all-too-familiar opening to Owl City's smash hit "Fireflies" started up, and the entire audience went crazy. It was
slightly disappointing to hear that, only because they have some really amazing songs, but many fans only care about
the radio singles, so "Fireflies" ended up being the most anticipated song of the evening for most fans in the crowd.
However, it was expected, because it's always that way. And it's not Young's fault by any means. So I'll end my rant
there. Before the first chorus of the song, Young said "This one's all you guys" and stepped back from the mic while
the entire crowd sang the popular chorus. And again for the last chorus of the song, which is also the last lines of the song. The music faded to ambience, with a calming blue light covering the
stage, and Young picked up his guitar while the music turned into the music of Ocean Eye's worshipful moment
"Meteor Shower." I was very glad to hear him perform this song live in a decidedly non-Christian environment.
Though Young didn't actually say anything about Jesus during the show, it's still encouraging that he's not
afraid to represent his Savior. And I liked the way they ended the song, by rocking it out instead of the album's
fade out. Another Maybe I'm Dreaming song, "The Technicolor Phase," came next, followed by what Young said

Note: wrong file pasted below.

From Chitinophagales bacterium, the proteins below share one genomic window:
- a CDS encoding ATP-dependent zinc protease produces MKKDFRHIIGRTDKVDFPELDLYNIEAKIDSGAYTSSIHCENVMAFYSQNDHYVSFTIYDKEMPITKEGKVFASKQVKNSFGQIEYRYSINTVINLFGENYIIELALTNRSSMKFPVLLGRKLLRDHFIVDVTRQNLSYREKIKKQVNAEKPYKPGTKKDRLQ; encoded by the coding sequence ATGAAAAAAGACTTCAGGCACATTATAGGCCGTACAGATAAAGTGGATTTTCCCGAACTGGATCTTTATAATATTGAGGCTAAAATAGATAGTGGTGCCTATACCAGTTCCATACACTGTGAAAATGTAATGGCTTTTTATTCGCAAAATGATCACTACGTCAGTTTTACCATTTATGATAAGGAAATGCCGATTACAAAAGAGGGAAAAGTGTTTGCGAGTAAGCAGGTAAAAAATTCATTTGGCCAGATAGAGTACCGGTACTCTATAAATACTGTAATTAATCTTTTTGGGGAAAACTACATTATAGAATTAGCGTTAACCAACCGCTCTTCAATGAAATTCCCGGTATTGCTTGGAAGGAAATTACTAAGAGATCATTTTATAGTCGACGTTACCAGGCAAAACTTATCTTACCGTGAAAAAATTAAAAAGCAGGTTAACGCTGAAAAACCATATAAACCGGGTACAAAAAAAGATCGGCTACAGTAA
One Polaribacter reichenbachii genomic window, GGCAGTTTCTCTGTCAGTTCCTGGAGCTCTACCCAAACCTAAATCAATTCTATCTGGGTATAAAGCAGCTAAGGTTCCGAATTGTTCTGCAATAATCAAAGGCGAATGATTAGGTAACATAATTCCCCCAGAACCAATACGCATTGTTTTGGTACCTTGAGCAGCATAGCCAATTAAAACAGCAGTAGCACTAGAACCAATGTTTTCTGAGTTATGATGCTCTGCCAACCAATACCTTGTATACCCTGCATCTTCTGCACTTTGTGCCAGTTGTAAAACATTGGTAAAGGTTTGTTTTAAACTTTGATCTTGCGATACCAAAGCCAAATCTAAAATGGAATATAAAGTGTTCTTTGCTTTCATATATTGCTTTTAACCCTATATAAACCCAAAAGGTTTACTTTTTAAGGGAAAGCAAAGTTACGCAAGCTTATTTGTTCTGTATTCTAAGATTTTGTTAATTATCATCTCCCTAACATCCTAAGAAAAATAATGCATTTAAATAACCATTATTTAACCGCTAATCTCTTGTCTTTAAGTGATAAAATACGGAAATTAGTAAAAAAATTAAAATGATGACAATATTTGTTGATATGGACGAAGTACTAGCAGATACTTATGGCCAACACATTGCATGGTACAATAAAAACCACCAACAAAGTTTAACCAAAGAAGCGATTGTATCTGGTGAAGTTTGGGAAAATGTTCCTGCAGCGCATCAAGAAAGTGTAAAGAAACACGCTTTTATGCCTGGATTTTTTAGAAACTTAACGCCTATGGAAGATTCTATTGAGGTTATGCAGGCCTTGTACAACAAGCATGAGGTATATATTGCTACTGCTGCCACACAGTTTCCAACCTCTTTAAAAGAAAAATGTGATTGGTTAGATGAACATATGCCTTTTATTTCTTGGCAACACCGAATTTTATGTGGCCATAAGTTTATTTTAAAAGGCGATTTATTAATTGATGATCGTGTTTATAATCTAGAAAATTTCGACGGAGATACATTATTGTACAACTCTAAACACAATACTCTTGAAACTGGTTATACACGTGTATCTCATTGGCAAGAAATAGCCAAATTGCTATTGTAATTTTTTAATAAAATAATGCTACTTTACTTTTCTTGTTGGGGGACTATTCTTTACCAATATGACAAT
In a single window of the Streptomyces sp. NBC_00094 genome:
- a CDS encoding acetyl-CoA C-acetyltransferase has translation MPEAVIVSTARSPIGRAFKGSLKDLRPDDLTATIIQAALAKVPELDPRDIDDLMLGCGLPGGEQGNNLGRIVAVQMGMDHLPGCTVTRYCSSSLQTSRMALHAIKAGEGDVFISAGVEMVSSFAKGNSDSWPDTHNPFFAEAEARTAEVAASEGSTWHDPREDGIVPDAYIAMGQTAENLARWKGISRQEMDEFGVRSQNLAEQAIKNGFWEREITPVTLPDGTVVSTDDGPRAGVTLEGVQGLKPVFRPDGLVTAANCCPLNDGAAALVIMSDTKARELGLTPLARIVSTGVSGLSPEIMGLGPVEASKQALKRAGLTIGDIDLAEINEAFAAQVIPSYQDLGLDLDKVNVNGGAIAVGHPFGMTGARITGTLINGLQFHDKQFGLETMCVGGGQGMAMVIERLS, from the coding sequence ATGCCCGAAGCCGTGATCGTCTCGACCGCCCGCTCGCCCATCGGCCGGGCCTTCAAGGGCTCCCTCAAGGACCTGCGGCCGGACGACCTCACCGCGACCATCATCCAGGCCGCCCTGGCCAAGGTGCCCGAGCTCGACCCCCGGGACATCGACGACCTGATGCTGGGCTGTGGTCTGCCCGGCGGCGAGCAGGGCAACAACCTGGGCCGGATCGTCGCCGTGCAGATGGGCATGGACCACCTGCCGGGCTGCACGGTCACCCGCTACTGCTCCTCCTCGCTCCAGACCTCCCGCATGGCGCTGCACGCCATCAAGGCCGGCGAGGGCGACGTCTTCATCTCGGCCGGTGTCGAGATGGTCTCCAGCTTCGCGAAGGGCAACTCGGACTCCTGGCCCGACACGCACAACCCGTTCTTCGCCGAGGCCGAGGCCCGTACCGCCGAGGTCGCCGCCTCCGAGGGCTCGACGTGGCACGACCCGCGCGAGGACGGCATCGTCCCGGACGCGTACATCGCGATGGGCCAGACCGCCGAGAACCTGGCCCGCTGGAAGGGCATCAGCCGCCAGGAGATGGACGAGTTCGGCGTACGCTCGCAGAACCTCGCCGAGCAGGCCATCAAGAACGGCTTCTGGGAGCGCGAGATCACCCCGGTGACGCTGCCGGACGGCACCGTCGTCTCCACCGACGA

was a sing-along song, "The Saltwater Room." As my personal favorite Ocean Eyes song, I was psyched to hear
it live, and so well-done. Breanne Duren, who sings a good portion of the song with a fantastic voice, sounded great
live during her parts as well while keeping up on the keyboard. They followed it up the same way as they do on the
album, with the fun and poppy "Dental Care." Another pre-Ocean Eyes song was next, the light-hearted and
simply beautiful song "Hot Air Balloon." They added a touch more rock to "Cave In," as well as some extra,
gorgeous violin and cello, and then flowed right into "Vanilla Twilight," which actually got more applause than
I expected. Fantastic song though, and it made a great song to end with. The group left the stage for a few minutes,
and I was surprised that they didn't play their other super popular song, "Hello Seattle." But then I remembered the
customary encore just as they came back on stage. Young said "We do have to play just one more song," and "Hello
Seattle" was the one. The song seemed to end a little earlier than usual, but they still did it perfectly and made for
another great ending for their set.
For playing a smaller show with two relatively unknown bands, I was very impressed at Owl City's professionalism
and enthusiasm. Though I didn't expect the group to not give their all, as they come off as really friendly and
loving, it was refreshing to see that they gave it 100%. I would've loved to catch their bigger tour with Deas Vail
and Lights, but it was still a great show, and one that I'm glad I got to see.
-- Scott Fryberger, 1/21/10